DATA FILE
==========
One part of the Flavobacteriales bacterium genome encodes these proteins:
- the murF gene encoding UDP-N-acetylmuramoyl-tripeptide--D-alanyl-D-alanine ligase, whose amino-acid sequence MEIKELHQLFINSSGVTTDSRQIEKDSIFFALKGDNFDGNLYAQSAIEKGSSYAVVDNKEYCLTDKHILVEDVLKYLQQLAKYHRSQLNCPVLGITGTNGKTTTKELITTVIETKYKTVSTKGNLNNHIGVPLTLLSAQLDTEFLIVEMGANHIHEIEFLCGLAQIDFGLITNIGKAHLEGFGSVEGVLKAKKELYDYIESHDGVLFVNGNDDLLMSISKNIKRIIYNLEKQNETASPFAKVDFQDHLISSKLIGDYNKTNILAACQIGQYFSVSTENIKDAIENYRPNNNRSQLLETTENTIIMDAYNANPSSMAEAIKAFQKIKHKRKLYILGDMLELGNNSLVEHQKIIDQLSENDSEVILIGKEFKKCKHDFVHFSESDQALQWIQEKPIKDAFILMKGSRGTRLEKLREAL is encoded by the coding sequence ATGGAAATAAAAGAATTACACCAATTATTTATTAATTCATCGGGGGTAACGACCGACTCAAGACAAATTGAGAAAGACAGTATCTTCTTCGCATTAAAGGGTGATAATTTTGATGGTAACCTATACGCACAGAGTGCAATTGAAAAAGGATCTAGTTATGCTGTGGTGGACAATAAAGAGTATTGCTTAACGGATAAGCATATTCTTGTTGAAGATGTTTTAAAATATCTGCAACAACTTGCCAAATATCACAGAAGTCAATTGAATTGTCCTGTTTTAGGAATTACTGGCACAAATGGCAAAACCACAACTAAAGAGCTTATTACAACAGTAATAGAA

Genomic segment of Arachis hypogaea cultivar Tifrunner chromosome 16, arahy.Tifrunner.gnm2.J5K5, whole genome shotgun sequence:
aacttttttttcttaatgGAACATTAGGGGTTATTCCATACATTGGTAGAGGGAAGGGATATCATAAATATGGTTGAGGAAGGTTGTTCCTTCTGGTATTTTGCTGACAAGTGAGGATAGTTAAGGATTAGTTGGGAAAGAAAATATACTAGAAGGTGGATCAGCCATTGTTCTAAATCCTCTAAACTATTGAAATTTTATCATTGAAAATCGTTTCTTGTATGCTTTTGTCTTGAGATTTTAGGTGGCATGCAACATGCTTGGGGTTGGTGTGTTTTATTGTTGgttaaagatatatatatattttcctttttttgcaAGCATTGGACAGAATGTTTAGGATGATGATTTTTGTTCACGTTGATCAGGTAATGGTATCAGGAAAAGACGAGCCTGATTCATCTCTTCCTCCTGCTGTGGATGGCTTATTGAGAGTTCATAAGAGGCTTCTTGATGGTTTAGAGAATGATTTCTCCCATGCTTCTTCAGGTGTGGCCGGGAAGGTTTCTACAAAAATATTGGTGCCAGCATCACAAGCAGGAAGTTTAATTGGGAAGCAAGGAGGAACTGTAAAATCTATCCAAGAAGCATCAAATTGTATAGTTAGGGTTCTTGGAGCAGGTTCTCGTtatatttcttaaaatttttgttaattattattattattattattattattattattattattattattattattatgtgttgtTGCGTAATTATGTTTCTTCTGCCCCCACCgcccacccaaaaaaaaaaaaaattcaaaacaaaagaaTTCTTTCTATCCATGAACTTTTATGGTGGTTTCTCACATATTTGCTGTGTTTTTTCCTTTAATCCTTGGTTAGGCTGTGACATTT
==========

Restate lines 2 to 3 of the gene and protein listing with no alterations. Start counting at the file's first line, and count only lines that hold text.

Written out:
- the murF gene encoding UDP-N-acetylmuramoyl-tripeptide--D-alanyl-D-alanine ligase, whose amino-acid sequence MEIKELHQLFINSSGVTTDSRQIEKDSIFFALKGDNFDGNLYAQSAIEKGSSYAVVDNKEYCLTDKHILVEDVLKYLQQLAKYHRSQLNCPVLGITGTNGKTTTKELITTVIETKYKTVSTKGNLNNHIGVPLTLLSAQLDTEFLIVEMGANHIHEIEFLCGLAQIDFGLITNIGKAHLEGFGSVEGVLKAKKELYDYIESHDGVLFVNGNDDLLMSISKNIKRIIYNLEKQNETASPFAKVDFQDHLISSKLIGDYNKTNILAACQIGQYFSVSTENIKDAIENYRPNNNRSQLLETTENTIIMDAYNANPSSMAEAIKAFQKIKHKRKLYILGDMLELGNNSLVEHQKIIDQLSENDSEVILIGKEFKKCKHDFVHFSESDQALQWIQEKPIKDAFILMKGSRGTRLEKLREAL is encoded by the coding sequence ATGGAAATAAAAGAATTACACCAATTATTTATTAATTCATCGGGGGTAACGACCGACTCAAGACAAATTGAGAAAGACAGTATCTTCTTCGCATTAAAGGGTGATAATTTTGATGGTAACCTATACGCACAGAGTGCAATTGAAAAAGGATCTAGTTATGCTGTGGTGGACAATAAAGAGTATTGCTTAACGGATAAGCATATTCTTGTTGAAGATGTTTTAAAATATCTGCAACAACTTGCCAAATATCACAGAAGTCAATTGAATTGTCCTGTTTTAGGAATTACTGGCACAAATGGCAAAACCACAACTAAAGAGCTTATTACAACAGTAATAGAA

Genomic segment of Arachis hypogaea cultivar Tifrunner chromosome 16, arahy.Tifrunner.gnm2.J5K5, whole genome shotgun sequence: